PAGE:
Washington: Researchers, who have for the first time identified the optimal structure and cell ratio associated with heart function, have also designed the first-ever three-dimensional arrhythmia tissue model.
Arrhythmia is a condition in which the feedback of electrical pulses of the heart is interrupted, leaving the heart unable to contract and pump blood effectively.
The study by researchers at the University of Toronto's Institute of Biomaterials and Biomedical Engineering (IBBME) and the McEwen Centre for Regenerative Medicine marks the first time that researchers have tried to define and formulate the precise type and ratio of cell types that produce highly functional cardiac tissue.
Until now, scientists have not known how to mix different cell types in engineered heart tissue in such a way that the tissue achieves the composition and maturity level of the native human heart.
However, Nimalan Thavandiran, first author of the study, solved this mystery by methodically separating out different cell types derived from human pluripotent stem cells and precisely mixing them back together.
Using scoring metrics associated with functional hearts- contraction, electrical activity and cell alignment- Thavandiran was able to develop a formula for engineering highly functional heart tissue.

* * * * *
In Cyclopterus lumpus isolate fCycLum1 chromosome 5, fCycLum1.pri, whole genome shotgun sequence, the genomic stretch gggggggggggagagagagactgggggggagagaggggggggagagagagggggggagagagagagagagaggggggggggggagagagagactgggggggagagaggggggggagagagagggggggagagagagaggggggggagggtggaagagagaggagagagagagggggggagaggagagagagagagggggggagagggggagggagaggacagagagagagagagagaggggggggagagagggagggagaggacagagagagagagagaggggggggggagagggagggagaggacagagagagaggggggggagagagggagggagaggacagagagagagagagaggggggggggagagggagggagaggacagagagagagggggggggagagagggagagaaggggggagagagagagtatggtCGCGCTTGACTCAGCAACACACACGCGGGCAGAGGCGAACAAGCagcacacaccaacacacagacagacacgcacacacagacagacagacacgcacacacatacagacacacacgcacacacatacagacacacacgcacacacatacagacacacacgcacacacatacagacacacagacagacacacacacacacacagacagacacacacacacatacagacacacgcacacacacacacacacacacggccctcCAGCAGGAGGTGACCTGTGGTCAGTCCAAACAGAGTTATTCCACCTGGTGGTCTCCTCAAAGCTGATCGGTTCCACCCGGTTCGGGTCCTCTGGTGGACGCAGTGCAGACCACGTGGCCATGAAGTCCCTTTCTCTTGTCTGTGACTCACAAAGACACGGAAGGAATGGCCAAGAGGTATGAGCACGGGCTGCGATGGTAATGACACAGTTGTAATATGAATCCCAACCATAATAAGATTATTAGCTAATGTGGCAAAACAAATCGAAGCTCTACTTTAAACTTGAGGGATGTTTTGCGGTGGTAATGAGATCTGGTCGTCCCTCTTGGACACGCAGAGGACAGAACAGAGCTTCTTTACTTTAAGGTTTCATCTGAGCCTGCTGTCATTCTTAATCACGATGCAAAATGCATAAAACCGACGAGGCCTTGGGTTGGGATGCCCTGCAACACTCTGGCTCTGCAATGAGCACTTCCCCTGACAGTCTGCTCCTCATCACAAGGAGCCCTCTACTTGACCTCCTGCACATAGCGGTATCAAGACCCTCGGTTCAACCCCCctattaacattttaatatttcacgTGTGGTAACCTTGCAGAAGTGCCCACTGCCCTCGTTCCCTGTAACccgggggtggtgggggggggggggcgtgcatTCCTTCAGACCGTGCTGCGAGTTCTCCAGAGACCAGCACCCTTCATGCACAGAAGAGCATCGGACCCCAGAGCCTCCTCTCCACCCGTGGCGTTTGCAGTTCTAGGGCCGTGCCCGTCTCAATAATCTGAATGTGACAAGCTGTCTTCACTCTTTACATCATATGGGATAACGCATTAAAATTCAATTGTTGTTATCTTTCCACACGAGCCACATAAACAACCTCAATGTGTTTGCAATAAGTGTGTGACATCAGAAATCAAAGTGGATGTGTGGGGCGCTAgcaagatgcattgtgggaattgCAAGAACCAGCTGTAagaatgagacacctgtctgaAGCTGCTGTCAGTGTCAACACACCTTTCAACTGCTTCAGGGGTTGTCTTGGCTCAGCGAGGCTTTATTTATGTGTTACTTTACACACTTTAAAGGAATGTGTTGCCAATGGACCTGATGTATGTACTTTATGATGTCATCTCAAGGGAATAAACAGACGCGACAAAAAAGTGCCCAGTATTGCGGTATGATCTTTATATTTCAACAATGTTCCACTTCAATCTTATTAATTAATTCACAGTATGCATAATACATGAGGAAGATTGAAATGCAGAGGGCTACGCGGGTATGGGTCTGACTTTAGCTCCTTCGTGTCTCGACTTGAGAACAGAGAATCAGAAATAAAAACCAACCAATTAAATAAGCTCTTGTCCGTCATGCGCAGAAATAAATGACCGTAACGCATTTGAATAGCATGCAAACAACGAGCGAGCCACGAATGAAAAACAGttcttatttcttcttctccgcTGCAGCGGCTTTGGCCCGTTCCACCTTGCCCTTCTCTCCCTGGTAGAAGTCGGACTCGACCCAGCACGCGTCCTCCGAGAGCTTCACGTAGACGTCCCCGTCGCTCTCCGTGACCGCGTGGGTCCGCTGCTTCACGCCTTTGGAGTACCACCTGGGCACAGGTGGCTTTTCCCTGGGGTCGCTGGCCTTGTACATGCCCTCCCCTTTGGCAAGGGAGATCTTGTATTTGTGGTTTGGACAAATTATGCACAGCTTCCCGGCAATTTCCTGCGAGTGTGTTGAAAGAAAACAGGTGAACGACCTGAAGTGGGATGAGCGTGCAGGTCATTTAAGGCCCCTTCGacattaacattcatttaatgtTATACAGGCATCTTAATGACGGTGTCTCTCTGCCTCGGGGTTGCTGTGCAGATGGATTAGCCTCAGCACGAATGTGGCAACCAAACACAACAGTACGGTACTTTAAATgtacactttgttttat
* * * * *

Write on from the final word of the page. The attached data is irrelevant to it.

The composition of the cells is vital," stated Thavandiran. "We discovered that a mixture of 25 percent cardiac fibroblasts (skin-like cells) to 75 percent cardiomyoctes (heart cells) worked best."
Professor Peter Zandstra, corresponding author of the study, said that an exciting result of the study was their ability to miniaturize the tissues into human heart micro-tissues that can be used to measure normal and diseased human heart responses to drugs.
From discovering the right composition of heart cells, the researchers next designed the first-ever three-dimensional arrhythmia tissue model.
With the right cellular composition, though, the researchers were able to engineer the circular tissue model associated with arrhythmia. The team then applied electrical pulses to the arrhythmic tissues, 'zapping' the irregularly beating tissue into a state of regular contractions.
The study is published in journal PNAS.